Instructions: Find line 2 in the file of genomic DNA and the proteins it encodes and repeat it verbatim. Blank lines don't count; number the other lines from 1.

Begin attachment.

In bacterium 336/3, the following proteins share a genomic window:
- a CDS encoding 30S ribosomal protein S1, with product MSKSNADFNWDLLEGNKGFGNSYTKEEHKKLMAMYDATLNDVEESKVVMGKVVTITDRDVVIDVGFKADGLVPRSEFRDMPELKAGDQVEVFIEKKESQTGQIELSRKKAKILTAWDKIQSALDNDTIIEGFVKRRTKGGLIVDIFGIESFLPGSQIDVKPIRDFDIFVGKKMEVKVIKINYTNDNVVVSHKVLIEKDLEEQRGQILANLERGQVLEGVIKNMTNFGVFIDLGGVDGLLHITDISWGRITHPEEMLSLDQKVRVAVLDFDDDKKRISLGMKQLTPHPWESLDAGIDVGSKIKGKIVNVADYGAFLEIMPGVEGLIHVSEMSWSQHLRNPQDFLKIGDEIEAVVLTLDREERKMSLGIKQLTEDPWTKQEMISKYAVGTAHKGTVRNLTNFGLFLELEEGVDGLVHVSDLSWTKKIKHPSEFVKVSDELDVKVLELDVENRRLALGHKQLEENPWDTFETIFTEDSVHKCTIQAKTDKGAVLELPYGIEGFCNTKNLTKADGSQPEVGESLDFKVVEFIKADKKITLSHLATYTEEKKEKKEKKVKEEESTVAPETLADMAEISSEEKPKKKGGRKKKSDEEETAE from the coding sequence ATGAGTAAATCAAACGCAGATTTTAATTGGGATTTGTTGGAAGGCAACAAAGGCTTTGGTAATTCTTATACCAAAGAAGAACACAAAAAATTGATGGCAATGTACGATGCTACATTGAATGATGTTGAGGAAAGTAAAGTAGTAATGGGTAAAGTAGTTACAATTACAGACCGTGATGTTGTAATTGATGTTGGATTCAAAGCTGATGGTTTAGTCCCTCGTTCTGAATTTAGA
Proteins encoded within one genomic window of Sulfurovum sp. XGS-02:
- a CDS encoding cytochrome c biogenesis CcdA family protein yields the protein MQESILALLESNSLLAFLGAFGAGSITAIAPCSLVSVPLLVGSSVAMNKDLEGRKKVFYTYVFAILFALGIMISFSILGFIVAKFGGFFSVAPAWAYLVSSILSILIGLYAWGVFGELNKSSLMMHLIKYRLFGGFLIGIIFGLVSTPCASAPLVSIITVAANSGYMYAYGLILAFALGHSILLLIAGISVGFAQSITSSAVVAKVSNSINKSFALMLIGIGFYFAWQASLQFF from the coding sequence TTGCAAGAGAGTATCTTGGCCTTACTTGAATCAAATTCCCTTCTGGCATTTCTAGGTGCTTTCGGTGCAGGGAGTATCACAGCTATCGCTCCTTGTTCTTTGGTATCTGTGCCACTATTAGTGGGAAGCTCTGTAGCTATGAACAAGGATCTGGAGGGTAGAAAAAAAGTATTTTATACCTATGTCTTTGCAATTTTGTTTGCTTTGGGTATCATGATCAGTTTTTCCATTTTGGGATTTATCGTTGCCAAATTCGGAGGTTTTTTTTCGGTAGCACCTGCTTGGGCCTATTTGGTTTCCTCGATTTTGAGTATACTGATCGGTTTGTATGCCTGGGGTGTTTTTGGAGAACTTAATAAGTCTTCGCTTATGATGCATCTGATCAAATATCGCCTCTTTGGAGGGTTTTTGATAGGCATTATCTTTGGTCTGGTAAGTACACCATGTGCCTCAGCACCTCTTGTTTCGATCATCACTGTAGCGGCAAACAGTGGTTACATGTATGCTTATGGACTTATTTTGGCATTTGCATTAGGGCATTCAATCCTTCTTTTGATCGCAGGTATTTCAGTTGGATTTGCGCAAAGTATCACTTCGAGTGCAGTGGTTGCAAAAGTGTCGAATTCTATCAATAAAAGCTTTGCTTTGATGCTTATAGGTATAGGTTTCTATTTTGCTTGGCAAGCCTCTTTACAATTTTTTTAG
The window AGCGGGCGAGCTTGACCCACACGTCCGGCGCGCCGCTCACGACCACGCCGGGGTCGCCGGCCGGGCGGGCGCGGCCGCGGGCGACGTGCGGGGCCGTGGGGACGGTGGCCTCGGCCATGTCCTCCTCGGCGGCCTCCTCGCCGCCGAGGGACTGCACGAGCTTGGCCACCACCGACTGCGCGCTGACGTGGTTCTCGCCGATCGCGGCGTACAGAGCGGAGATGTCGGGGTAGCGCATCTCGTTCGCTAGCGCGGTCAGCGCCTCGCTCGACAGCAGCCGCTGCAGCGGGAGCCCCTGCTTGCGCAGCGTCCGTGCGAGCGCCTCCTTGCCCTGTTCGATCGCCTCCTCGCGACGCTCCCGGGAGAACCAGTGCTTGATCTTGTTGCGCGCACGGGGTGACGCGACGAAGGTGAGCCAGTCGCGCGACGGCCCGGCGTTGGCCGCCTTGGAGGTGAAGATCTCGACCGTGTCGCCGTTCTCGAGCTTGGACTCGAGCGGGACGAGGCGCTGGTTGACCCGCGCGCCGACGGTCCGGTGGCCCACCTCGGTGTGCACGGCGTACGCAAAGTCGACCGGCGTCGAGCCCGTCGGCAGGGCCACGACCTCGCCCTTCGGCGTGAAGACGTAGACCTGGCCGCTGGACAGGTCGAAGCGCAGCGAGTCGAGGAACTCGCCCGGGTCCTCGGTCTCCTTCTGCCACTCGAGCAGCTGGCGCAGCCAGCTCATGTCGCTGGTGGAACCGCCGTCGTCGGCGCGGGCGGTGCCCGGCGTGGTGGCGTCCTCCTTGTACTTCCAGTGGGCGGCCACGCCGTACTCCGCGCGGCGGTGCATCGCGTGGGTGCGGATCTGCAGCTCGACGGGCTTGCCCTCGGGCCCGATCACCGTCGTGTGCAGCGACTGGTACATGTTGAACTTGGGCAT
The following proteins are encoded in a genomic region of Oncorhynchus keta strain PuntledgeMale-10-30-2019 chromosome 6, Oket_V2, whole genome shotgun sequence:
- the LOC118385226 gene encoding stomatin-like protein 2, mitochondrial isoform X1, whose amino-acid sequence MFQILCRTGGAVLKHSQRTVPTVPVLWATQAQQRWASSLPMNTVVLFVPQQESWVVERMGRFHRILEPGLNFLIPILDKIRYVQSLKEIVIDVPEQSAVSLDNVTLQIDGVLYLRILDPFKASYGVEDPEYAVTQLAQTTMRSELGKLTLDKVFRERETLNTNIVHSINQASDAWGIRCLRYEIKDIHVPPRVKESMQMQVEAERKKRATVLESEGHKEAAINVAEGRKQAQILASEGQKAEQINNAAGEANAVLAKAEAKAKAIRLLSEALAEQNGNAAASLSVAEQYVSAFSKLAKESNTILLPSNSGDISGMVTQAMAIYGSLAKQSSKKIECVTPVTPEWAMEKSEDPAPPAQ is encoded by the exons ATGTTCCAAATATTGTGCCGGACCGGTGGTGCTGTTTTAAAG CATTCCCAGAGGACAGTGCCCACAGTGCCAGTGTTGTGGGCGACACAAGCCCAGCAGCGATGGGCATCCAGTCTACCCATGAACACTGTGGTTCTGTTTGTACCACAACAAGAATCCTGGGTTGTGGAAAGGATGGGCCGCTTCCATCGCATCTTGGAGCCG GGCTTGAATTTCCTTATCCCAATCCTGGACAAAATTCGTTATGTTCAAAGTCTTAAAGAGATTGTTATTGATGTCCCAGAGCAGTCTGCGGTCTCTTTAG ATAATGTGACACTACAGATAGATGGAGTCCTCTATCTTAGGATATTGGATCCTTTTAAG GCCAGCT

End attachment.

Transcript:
- a CDS encoding 30S ribosomal protein S1, with product MSKSNADFNWDLLEGNKGFGNSYTKEEHKKLMAMYDATLNDVEESKVVMGKVVTITDRDVVIDVGFKADGLVPRSEFRDMPELKAGDQVEVFIEKKESQTGQIELSRKKAKILTAWDKIQSALDNDTIIEGFVKRRTKGGLIVDIFGIESFLPGSQIDVKPIRDFDIFVGKKMEVKVIKINYTNDNVVVSHKVLIEKDLEEQRGQILANLERGQVLEGVIKNMTNFGVFIDLGGVDGLLHITDISWGRITHPEEMLSLDQKVRVAVLDFDDDKKRISLGMKQLTPHPWESLDAGIDVGSKIKGKIVNVADYGAFLEIMPGVEGLIHVSEMSWSQHLRNPQDFLKIGDEIEAVVLTLDREERKMSLGIKQLTEDPWTKQEMISKYAVGTAHKGTVRNLTNFGLFLELEEGVDGLVHVSDLSWTKKIKHPSEFVKVSDELDVKVLELDVENRRLALGHKQLEENPWDTFETIFTEDSVHKCTIQAKTDKGAVLELPYGIEGFCNTKNLTKADGSQPEVGESLDFKVVEFIKADKKITLSHLATYTEEKKEKKEKKVKEEESTVAPETLADMAEISSEEKPKKKGGRKKKSDEEETAE from the coding sequence ATGAGTAAATCAAACGCAGATTTTAATTGGGATTTGTTGGAAGGCAACAAAGGCTTTGGTAATTCTTATACCAAAGAAGAACACAAAAAATTGATGGCAATGTACGATGCTACATTGAATGATGTTGAGGAAAGTAAAGTAGTAATGGGTAAAGTAGTTACAATTACAGACCGTGATGTTGTAATTGATGTTGGATTCAAAGCTGATGGTTTAGTCCCTCGTTCTGAATTTAGA